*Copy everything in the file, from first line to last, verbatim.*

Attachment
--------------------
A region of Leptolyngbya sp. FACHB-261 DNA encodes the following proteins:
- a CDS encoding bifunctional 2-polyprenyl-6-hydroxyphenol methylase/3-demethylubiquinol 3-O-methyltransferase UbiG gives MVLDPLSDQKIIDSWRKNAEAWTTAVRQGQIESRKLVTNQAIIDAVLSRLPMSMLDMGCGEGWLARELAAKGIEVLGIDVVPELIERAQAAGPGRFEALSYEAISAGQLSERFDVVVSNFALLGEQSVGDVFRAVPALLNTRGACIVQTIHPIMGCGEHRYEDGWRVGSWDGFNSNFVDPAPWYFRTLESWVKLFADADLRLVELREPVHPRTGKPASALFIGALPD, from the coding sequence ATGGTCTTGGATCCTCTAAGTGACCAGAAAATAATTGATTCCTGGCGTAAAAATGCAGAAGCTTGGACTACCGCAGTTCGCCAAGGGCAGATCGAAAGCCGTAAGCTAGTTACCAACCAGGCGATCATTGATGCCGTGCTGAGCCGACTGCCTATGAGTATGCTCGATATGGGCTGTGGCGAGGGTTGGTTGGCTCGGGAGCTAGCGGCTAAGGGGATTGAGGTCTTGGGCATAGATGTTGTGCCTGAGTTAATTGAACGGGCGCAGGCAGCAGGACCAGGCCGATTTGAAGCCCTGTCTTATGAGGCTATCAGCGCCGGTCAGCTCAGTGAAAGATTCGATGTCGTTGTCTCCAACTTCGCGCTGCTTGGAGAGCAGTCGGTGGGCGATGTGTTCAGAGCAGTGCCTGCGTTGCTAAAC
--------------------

A region of Leptolyngbya sp. FACHB-261 DNA encodes the following proteins:
- a CDS encoding bifunctional 2-polyprenyl-6-hydroxyphenol methylase/3-demethylubiquinol 3-O-methyltransferase UbiG gives MVLDPLSDQKIIDSWRKNAEAWTTAVRQGQIESRKLVTNQAIIDAVLSRLPMSMLDMGCGEGWLARELAAKGIEVLGIDVVPELIERAQAAGPGRFEALSYEAISAGQLSERFDVVVSNFALLGEQSVGDVFRAVPALLNTRGACIVQTIHPIMGCGEHRYEDGWRVGSWDGFNSNFVDPAPWYFRTLESWVKLFADADLRLVELREPVHPRTGKPASALFIGALPD, from the coding sequence ATGGTCTTGGATCCTCTAAGTGACCAGAAAATAATTGATTCCTGGCGTAAAAATGCAGAAGCTTGGACTACCGCAGTTCGCCAAGGGCAGATCGAAAGCCGTAAGCTAGTTACCAACCAGGCGATCATTGATGCCGTGCTGAGCCGACTGCCTATGAGTATGCTCGATATGGGCTGTGGCGAGGGTTGGTTGGCTCGGGAGCTAGCGGCTAAGGGGATTGAGGTCTTGGGCATAGATGTTGTGCCTGAGTTAATTGAACGGGCGCAGGCAGCAGGACCAGGCCGATTTGAAGCCCTGTCTTATGAGGCTATCAGCGCCGGTCAGCTCAGTGAAAGATTCGATGTCGTTGTCTCCAACTTCGCGCTGCTTGGAGAGCAGTCGGTGGGCGATGTGTTCAGAGCAGTGCCTGCGTTGCTAAAC